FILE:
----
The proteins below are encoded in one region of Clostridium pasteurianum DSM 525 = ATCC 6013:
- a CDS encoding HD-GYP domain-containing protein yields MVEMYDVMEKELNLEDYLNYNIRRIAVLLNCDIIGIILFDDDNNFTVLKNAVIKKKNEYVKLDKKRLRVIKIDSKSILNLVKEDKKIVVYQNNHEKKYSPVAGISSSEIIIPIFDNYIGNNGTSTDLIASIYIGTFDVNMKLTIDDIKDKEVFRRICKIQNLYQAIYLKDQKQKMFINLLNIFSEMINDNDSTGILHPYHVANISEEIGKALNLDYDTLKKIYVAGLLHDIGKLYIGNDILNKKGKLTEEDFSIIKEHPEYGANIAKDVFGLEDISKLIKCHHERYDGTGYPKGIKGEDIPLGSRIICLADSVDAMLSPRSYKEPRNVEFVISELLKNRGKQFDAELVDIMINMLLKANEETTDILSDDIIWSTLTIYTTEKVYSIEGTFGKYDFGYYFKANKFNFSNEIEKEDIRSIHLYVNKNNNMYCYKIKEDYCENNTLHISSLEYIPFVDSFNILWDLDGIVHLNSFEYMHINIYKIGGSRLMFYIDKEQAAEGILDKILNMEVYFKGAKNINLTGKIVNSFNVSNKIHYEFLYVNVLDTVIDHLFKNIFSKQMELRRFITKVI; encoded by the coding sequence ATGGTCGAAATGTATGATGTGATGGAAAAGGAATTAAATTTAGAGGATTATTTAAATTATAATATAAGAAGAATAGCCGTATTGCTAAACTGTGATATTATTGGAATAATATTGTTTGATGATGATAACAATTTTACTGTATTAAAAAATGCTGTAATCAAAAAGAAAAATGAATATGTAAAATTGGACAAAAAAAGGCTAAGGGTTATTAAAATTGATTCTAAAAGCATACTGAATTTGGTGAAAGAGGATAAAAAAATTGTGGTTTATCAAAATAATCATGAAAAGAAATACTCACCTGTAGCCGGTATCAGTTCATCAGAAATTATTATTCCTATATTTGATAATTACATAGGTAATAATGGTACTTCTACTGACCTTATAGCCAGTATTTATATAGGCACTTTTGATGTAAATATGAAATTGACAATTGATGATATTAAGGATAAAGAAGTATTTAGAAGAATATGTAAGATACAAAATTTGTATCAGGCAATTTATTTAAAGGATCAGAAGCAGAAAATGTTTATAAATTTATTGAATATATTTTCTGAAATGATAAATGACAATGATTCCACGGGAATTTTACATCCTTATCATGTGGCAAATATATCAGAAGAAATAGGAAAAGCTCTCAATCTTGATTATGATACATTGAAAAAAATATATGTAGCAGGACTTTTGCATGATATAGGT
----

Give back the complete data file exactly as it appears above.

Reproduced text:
The proteins below are encoded in one region of Clostridium pasteurianum DSM 525 = ATCC 6013:
- a CDS encoding HD-GYP domain-containing protein yields MVEMYDVMEKELNLEDYLNYNIRRIAVLLNCDIIGIILFDDDNNFTVLKNAVIKKKNEYVKLDKKRLRVIKIDSKSILNLVKEDKKIVVYQNNHEKKYSPVAGISSSEIIIPIFDNYIGNNGTSTDLIASIYIGTFDVNMKLTIDDIKDKEVFRRICKIQNLYQAIYLKDQKQKMFINLLNIFSEMINDNDSTGILHPYHVANISEEIGKALNLDYDTLKKIYVAGLLHDIGKLYIGNDILNKKGKLTEEDFSIIKEHPEYGANIAKDVFGLEDISKLIKCHHERYDGTGYPKGIKGEDIPLGSRIICLADSVDAMLSPRSYKEPRNVEFVISELLKNRGKQFDAELVDIMINMLLKANEETTDILSDDIIWSTLTIYTTEKVYSIEGTFGKYDFGYYFKANKFNFSNEIEKEDIRSIHLYVNKNNNMYCYKIKEDYCENNTLHISSLEYIPFVDSFNILWDLDGIVHLNSFEYMHINIYKIGGSRLMFYIDKEQAAEGILDKILNMEVYFKGAKNINLTGKIVNSFNVSNKIHYEFLYVNVLDTVIDHLFKNIFSKQMELRRFITKVI; encoded by the coding sequence ATGGTCGAAATGTATGATGTGATGGAAAAGGAATTAAATTTAGAGGATTATTTAAATTATAATATAAGAAGAATAGCCGTATTGCTAAACTGTGATATTATTGGAATAATATTGTTTGATGATGATAACAATTTTACTGTATTAAAAAATGCTGTAATCAAAAAGAAAAATGAATATGTAAAATTGGACAAAAAAAGGCTAAGGGTTATTAAAATTGATTCTAAAAGCATACTGAATTTGGTGAAAGAGGATAAAAAAATTGTGGTTTATCAAAATAATCATGAAAAGAAATACTCACCTGTAGCCGGTATCAGTTCATCAGAAATTATTATTCCTATATTTGATAATTACATAGGTAATAATGGTACTTCTACTGACCTTATAGCCAGTATTTATATAGGCACTTTTGATGTAAATATGAAATTGACAATTGATGATATTAAGGATAAAGAAGTATTTAGAAGAATATGTAAGATACAAAATTTGTATCAGGCAATTTATTTAAAGGATCAGAAGCAGAAAATGTTTATAAATTTATTGAATATATTTTCTGAAATGATAAATGACAATGATTCCACGGGAATTTTACATCCTTATCATGTGGCAAATATATCAGAAGAAATAGGAAAAGCTCTCAATCTTGATTATGATACATTGAAAAAAATATATGTAGCAGGACTTTTGCATGATATAGGT